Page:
1

I am new to Unix programming and I am not able to figure out what is wrong with this code:

#!/bin/sh
    i=1
    max=10
        for i in {1..$max}
        do
            echo $i;
        done

If I try the above code as follows it works:

#!/bin/sh
    i=1
    max=10
        for i in {1..10}
        do
            echo $i;
        done

I have tried this:

#!/bin/sh
    i=1
    max=10
        for i in {1..`echo $max`}
        do
            echo $i;
        done

and

#!/bin/sh
    i=1
    max=10
        for i in {1..`expr $max`}
        do
            echo $i;
        done

and

#!/bin/sh
    i=1
    max=10
        for i in {1..`echo $max | bc`}
        do
            echo $i;
        done

But it is also not working.. Can anyone tell me how come it will work..?

2

Maybe you can try this

#!/bin/sh
max=10
for i in $(seq 1 $max)
do
    echo "$i"
done

You can see this answer

brace expansion, {x..y} is performed before other expansions, so you cannot use that for variable length sequences.

Update:

In the case of you want a sequence of custom increment, the man page of seq gives the following:

seq [-w] [-f format] [-s string] [-t string] [first [incr]] last

Therefore you can use seq 1 3 $max to get a sequence with increment 3.

In general,

#!/bin/sh
max=10
incr=3
for i in $(seq 1 $incr $max)
do
    echo "$i"
done
  • What if I want to increase the loop by 2 or 3.??? – Veer Shrivastav Jul 26 '13 at 3:14
  • Added solution, see the updates! – lazywei Jul 29 '13 at 8:27
  • This is slow in comparison to built-in command. See my answer. – Leonid Volnitsky Aug 6 '13 at 18:44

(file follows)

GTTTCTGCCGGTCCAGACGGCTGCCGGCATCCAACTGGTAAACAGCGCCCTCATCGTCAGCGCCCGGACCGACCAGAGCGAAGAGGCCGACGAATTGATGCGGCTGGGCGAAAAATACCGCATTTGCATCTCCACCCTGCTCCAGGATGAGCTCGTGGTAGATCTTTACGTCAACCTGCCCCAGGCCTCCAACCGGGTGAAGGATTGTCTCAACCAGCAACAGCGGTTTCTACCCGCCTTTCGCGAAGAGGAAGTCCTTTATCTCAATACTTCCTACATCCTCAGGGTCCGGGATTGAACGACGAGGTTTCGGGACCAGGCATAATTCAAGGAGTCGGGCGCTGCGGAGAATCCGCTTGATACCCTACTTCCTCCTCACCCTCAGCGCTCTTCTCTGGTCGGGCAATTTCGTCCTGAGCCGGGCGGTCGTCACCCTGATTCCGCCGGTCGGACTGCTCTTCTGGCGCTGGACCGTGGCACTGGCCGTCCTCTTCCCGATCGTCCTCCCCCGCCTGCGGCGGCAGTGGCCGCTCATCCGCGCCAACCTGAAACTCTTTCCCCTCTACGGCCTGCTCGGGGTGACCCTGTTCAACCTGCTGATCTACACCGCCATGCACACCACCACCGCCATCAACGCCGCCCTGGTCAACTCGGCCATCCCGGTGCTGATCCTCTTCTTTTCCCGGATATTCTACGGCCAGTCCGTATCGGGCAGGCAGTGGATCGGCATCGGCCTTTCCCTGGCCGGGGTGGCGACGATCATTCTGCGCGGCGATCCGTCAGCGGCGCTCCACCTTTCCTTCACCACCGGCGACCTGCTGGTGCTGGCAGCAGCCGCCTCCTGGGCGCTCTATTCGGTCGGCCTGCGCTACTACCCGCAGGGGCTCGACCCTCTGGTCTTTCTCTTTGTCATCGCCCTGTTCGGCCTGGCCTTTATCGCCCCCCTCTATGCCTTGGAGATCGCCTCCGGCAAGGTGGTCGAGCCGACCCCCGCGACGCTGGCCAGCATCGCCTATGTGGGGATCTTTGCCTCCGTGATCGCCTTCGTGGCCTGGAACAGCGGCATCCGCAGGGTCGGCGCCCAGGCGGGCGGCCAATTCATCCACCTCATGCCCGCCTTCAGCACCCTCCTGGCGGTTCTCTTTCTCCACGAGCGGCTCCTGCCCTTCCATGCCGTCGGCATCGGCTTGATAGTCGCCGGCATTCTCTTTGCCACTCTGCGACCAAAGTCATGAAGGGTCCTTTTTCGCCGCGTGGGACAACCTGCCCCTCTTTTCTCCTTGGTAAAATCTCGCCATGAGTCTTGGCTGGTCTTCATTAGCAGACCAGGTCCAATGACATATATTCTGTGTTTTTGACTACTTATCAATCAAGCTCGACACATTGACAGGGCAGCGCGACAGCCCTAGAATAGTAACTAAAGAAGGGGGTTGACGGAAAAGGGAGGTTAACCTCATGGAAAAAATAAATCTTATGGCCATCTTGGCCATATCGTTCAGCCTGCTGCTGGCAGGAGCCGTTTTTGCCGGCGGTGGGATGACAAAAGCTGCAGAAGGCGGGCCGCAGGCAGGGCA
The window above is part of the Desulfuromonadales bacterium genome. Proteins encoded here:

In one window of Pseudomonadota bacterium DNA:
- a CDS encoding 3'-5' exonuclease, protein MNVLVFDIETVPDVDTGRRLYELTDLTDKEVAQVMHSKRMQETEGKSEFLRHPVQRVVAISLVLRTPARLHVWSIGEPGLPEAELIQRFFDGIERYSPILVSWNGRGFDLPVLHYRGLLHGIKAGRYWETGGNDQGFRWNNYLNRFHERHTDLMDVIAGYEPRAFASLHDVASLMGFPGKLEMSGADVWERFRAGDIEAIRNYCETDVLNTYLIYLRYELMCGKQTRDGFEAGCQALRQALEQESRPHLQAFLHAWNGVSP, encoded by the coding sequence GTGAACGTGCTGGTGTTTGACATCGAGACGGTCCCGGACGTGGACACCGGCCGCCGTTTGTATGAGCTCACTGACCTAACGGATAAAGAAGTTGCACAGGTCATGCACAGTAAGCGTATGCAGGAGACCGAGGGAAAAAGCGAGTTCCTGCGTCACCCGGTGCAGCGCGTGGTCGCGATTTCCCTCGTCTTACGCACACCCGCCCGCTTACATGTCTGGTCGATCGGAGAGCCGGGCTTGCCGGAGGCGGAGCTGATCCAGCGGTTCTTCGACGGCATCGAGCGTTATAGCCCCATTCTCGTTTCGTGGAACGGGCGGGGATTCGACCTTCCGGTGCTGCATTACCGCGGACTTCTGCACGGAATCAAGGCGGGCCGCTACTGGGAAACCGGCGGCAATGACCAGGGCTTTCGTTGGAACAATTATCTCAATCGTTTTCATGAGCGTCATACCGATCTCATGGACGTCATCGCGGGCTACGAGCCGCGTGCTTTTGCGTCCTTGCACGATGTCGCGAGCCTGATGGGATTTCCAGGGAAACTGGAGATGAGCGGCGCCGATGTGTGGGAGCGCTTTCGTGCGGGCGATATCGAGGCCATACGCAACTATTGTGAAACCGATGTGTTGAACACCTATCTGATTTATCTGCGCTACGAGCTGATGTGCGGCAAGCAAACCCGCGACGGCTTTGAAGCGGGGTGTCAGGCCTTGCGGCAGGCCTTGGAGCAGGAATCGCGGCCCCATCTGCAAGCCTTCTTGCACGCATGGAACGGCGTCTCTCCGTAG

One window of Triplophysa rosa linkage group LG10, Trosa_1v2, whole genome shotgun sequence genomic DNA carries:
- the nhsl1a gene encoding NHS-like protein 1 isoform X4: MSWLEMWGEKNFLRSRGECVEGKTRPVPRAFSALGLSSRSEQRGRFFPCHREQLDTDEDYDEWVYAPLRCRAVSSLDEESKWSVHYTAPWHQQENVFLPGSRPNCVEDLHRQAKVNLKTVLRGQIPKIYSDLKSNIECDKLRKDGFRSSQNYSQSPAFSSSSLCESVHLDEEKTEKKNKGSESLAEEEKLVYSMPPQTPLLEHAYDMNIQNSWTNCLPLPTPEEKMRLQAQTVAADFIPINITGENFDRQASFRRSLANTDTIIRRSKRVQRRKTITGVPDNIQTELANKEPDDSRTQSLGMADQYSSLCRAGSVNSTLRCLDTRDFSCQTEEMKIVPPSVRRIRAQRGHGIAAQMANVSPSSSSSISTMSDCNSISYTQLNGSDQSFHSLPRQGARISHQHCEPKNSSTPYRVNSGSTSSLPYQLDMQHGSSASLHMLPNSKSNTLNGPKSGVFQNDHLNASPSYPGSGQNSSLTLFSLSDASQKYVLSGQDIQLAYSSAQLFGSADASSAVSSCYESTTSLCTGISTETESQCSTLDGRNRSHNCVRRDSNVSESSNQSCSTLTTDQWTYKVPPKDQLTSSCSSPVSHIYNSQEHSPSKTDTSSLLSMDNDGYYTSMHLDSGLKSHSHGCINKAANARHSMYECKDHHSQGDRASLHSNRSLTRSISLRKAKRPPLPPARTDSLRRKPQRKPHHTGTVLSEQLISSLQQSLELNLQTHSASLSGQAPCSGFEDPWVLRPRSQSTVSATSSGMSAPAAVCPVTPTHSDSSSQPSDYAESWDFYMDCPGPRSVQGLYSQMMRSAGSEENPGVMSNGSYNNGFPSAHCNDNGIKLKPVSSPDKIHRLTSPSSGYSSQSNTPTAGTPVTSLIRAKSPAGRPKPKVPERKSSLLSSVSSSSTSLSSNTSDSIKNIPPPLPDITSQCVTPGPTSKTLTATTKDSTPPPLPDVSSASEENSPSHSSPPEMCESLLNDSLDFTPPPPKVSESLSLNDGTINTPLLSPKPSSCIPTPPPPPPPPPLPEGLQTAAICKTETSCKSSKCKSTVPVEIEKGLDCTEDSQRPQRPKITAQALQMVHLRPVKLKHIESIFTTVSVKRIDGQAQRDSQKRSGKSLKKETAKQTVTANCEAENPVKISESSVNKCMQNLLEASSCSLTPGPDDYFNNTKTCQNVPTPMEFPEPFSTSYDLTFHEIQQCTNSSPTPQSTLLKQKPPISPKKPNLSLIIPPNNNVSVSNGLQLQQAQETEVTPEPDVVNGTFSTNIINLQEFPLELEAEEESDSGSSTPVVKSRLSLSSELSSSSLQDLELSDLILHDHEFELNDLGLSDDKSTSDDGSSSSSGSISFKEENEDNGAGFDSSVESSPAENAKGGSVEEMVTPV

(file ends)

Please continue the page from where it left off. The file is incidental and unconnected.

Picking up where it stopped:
3

Bash/zsh support much more faster and flexible form:

for ((i=1; i<$max; ++i));

Don't use external commands (like seq), or backticks - it will slow down your script.

1

Sequence expressions of the form {x..y} only take place when x and y are literal numbers or single characters. It takes place before variable expansion. If the limits can include variables, use the seq command:

for i in $(seq 1 $max)
1

The bash man page says this:

Brace expansion is performed before any other expansions, and any characters special to other expansions are preserved in the result. It is strictly tex- tual. Bash does not apply any syntactic interpretation to the context of the expansion or the text between the braces.

So it appears that bash just passes through verbatim whatever text is in the braces. I wasn't familiar with that syntax, and I had to look it up. It doesn't sound like it was intended to be used in for loops.

bash has newer ways of doing this, but the traditional way is

for i in $(seq 1 $max)
do
 # whatever...
done

Since pretty much anything can be done in bash with enough effort, and I couldn't turn down the challenge, here's how you could do it with braces anyway:

for i in $(eval echo {1..$max})
do
 echo $i
done

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